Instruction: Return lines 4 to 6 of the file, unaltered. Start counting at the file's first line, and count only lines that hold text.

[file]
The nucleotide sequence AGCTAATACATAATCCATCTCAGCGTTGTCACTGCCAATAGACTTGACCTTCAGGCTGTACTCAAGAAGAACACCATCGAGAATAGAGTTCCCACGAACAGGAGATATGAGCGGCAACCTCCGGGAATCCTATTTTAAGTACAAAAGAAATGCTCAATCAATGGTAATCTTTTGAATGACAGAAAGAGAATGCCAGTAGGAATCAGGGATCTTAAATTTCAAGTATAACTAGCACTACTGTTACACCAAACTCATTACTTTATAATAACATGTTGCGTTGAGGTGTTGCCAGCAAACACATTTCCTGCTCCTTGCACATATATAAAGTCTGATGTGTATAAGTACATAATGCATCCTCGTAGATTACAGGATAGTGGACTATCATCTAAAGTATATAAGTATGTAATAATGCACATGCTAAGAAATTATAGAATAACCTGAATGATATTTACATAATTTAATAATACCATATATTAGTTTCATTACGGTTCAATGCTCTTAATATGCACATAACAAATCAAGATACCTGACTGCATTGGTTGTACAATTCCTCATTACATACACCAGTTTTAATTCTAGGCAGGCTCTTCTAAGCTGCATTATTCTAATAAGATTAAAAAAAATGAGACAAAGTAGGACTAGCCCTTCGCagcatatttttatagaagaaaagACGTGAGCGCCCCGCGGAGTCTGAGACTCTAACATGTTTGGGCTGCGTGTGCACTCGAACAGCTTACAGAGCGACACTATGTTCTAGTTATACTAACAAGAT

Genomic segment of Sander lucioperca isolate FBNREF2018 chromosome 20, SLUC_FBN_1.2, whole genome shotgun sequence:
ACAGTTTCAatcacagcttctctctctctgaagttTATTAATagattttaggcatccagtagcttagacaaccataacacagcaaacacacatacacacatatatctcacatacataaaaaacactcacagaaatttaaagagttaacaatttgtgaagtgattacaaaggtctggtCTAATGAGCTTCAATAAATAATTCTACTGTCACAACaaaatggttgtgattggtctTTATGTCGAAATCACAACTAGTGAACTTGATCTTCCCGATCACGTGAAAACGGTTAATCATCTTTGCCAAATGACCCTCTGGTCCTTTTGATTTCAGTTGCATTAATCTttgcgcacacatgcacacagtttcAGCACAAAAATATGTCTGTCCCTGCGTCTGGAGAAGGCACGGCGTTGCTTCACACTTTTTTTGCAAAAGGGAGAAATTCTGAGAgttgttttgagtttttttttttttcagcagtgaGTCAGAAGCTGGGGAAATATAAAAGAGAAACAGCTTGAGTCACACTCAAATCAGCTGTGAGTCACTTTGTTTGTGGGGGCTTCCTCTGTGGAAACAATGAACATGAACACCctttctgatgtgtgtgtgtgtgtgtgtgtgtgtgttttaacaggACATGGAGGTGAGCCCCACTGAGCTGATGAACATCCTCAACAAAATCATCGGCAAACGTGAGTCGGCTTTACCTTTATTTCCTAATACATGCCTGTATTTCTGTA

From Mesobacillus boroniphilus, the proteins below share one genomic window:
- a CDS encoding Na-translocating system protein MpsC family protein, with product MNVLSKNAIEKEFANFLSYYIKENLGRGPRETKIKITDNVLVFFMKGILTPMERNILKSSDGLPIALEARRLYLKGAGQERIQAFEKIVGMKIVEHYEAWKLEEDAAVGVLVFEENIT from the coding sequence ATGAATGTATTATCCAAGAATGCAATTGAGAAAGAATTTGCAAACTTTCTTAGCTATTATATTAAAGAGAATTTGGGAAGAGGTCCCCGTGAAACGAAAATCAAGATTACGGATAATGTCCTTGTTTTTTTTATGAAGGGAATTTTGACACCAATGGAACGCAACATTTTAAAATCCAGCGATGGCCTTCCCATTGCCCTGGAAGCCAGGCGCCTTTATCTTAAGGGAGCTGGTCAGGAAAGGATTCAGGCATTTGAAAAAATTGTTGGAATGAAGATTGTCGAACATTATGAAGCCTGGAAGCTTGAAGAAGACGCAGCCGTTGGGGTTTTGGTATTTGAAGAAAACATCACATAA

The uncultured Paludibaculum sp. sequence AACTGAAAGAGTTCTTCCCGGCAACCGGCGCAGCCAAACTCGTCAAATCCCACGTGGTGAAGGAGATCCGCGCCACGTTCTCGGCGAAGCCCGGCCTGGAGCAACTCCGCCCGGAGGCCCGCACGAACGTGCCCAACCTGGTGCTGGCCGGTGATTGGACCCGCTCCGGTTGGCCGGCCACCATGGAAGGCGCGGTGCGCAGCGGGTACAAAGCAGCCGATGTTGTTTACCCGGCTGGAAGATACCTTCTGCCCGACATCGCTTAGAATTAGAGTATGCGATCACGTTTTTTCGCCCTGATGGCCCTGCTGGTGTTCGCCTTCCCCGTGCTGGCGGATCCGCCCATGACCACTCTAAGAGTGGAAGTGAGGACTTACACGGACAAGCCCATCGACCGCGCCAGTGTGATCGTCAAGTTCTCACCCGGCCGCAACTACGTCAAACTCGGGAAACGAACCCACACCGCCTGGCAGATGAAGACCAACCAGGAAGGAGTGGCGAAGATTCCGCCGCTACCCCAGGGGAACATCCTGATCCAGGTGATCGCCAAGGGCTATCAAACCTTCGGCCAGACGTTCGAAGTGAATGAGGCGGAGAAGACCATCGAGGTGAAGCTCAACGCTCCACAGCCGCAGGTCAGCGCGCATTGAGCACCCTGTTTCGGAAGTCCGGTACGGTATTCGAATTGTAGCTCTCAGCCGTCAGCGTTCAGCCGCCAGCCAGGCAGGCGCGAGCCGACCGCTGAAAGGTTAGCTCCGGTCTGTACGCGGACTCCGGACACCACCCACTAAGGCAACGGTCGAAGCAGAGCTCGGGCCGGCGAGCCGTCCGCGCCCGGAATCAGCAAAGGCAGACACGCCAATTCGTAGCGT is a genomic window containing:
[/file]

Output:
From Mesobacillus boroniphilus, the proteins below share one genomic window:
- a CDS encoding Na-translocating system protein MpsC family protein, with product MNVLSKNAIEKEFANFLSYYIKENLGRGPRETKIKITDNVLVFFMKGILTPMERNILKSSDGLPIALEARRLYLKGAGQERIQAFEKIVGMKIVEHYEAWKLEEDAAVGVLVFEENIT from the coding sequence ATGAATGTATTATCCAAGAATGCAATTGAGAAAGAATTTGCAAACTTTCTTAGCTATTATATTAAAGAGAATTTGGGAAGAGGTCCCCGTGAAACGAAAATCAAGATTACGGATAATGTCCTTGTTTTTTTTATGAAGGGAATTTTGACACCAATGGAACGCAACATTTTAAAATCCAGCGATGGCCTTCCCATTGCCCTGGAAGCCAGGCGCCTTTATCTTAAGGGAGCTGGTCAGGAAAGGATTCAGGCATTTGAAAAAATTGTTGGAATGAAGATTGTCGAACATTATGAAGCCTGGAAGCTTGAAGAAGACGCAGCCGTTGGGGTTTTGGTATTTGAAGAAAACATCACATAA

The uncultured Paludibaculum sp. sequence AACTGAAAGAGTTCTTCCCGGCAACCGGCGCAGCCAAACTCGTCAAATCCCACGTGGTGAAGGAGATCCGCGCCACGTTCTCGGCGAAGCCCGGCCTGGAGCAACTCCGCCCGGAGGCCCGCACGAACGTGCCCAACCTGGTGCTGGCCGGTGATTGGACCCGCTCCGGTTGGCCGGCCACCATGGAAGGCGCGGTGCGCAGCGGGTACAAAGCAGCCGATGTTGTTTACCCGGCTGGAAGATACCTTCTGCCCGACATCGCTTAGAATTAGAGTATGCGATCACGTTTTTTCGCCCTGATGGCCCTGCTGGTGTTCGCCTTCCCCGTGCTGGCGGATCCGCCCATGACCACTCTAAGAGTGGAAGTGAGGACTTACACGGACAAGCCCATCGACCGCGCCAGTGTGATCGTCAAGTTCTCACCCGGCCGCAACTACGTCAAACTCGGGAAACGAACCCACACCGCCTGGCAGATGAAGACCAACCAGGAAGGAGTGGCGAAGATTCCGCCGCTACCCCAGGGGAACATCCTGATCCAGGTGATCGCCAAGGGCTATCAAACCTTCGGCCAGACGTTCGAAGTGAATGAGGCGGAGAAGACCATCGAGGTGAAGCTCAACGCTCCACAGCCGCAGGTCAGCGCGCATTGAGCACCCTGTTTCGGAAGTCCGGTACGGTATTCGAATTGTAGCTCTCAGCCGTCAGCGTTCAGCCGCCAGCCAGGCAGGCGCGAGCCGACCGCTGAAAGGTTAGCTCCGGTCTGTACGCGGACTCCGGACACCACCCACTAAGGCAACGGTCGAAGCAGAGCTCGGGCCGGCGAGCCGTCCGCGCCCGGAATCAGCAAAGGCAGACACGCCAATTCGTAGCGT is a genomic window containing: